Nuu-chah-nulth healing practices introduced to health care staff in Tofino

When Dr. Luke Williston first heard about the Tla-o-qui-aht men’s group, his ears perked up.

As one of Tofino’s primary care and emergency room physicians, Williston often treats patients who struggle with alcoholism and substance abuse.

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When he started seeing the same three men returning to the hospital nearly every month, Williston was at a loss. He arranged for counselling and prescribed medication, but none of his methods seemed to help.

Thinking back to the men’s group, Williston approached Chris Seitcher, Tla-o-qui-aht First Nation cultural ­support worker, and asked about ­bringing a cultural healer into the ­hospital.

They arranged for Dwayne Martin to perform a cleansing ceremony for the patients and the immediate benefits were “hard to ignore,” Williston said.

For the following year, Williston said, he hardly saw those patients.

“That’s the Western medicine in me,” he said. “I’m results-oriented and want to see people get better. If our way isn’t doing it, we have to be open to seeing what could work better — and I know this does.”

In February 2020, Williston and Seitcher organized a ceremony to introduce physicians, nurses, and X-ray and laboratory technicians to Nuu-chah-nulth traditional healing practices.

“If we introduce our culture to the hospital and if the doctors and the staff are able to understand it, they’ll be more open to having it there,” Seitcher said.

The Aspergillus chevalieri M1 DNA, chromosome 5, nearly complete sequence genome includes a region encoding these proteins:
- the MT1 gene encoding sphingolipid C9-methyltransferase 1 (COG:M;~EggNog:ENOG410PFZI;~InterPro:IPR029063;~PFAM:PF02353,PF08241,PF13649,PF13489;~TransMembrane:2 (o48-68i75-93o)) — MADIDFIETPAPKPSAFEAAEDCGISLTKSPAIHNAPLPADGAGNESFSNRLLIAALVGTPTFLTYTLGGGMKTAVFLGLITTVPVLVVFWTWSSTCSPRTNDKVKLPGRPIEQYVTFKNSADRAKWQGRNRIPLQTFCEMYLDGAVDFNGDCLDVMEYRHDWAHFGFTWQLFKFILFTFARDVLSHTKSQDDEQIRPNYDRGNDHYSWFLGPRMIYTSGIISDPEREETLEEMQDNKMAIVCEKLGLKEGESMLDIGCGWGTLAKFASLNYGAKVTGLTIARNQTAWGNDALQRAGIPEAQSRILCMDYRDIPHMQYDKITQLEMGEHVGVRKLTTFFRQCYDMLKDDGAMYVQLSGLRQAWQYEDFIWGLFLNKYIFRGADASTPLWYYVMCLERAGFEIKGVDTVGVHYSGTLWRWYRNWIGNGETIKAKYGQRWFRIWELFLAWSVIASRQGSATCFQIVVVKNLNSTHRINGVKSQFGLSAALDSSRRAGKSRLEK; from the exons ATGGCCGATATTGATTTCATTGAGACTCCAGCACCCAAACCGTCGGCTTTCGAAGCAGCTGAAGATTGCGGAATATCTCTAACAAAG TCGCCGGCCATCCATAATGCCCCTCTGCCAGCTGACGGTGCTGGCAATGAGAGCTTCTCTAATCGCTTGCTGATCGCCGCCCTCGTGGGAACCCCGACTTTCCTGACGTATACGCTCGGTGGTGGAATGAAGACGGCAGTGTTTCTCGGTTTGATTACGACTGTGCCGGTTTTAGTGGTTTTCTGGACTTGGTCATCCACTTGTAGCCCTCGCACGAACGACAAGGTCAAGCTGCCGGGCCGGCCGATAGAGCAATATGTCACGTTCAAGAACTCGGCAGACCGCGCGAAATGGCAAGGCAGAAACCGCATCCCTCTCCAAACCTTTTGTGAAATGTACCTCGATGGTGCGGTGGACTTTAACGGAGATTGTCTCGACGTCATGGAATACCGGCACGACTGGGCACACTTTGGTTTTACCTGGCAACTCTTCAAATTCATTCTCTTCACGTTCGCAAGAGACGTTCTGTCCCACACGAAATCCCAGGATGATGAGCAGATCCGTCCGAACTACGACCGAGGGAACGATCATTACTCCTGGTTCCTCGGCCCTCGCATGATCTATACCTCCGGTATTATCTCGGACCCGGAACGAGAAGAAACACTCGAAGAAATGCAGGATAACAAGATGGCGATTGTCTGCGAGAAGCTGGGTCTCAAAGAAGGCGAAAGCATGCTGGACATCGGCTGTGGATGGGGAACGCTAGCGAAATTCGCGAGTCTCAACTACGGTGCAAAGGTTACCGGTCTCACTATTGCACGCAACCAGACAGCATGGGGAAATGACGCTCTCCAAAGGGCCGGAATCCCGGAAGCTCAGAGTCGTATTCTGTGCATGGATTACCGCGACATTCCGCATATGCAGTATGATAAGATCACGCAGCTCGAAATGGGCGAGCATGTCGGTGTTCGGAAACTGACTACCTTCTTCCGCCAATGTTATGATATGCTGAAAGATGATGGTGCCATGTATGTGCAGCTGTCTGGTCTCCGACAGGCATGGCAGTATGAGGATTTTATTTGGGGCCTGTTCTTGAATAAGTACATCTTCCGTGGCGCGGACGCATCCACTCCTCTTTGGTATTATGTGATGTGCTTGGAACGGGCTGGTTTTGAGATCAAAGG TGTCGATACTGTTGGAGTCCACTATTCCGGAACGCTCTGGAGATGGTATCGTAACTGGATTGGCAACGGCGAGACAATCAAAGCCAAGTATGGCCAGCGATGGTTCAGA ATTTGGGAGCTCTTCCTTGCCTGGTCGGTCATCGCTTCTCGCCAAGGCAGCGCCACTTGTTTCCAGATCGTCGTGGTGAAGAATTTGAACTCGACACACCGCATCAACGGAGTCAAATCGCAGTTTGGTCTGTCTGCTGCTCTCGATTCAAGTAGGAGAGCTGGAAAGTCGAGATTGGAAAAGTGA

The ultimate goal is to regularly incorporate culturally appropriate ­ceremonies for First Nations as a method of healing within the hospital.

“Some of the illness that we ­struggle with in the First Nations population is related to this loss of identity, this ­stripping of identity from the past,” ­illiston said.

The hope is that it’ll be a step toward reclaiming that identity, he said.

Led by Seitcher and Nora Martin, who has been working as a cultural healer since 1976 and facilitates the Tla-o-qui-aht’s women’s group, hospital staff participated in a talking circle and breathing exercises that included ­drumming and singing led by Seitcher’s son, Hayden.

The men and women were then separated to experience cold water cleansing in pools that were set up at Načiks, also known as Monks Point.

“We deal with a lot of trauma and quite often, we go home carrying that with us and don’t let it go,” Martin said. “When you do a ceremony, you’re cleansing yourself of that trauma so that you can move forward in a good way.”

Williston said he was “vibrating” after the ceremony. Simply put,

“You feel better,” he said.

Sometimes, physical injuries can be connected to a person’s story or trauma, Seitcher said. By addressing the trauma through cultural healing, he hopes to instill First Nations with more connection to their culture and spirit.

“Our elders would always say: ‘We are born with everything that we need — we are born with our gifts and we’re born with our ceremonies,’ ” he said.

While Williston continues to push for healing ceremonies to be more widely incorporated into the hospital, the pilot project has been put on pause due to COVID-19.

His goal is for it to extend to RCMP employees, firefighters, paramedics and the coast guard once restrictions are lifted.

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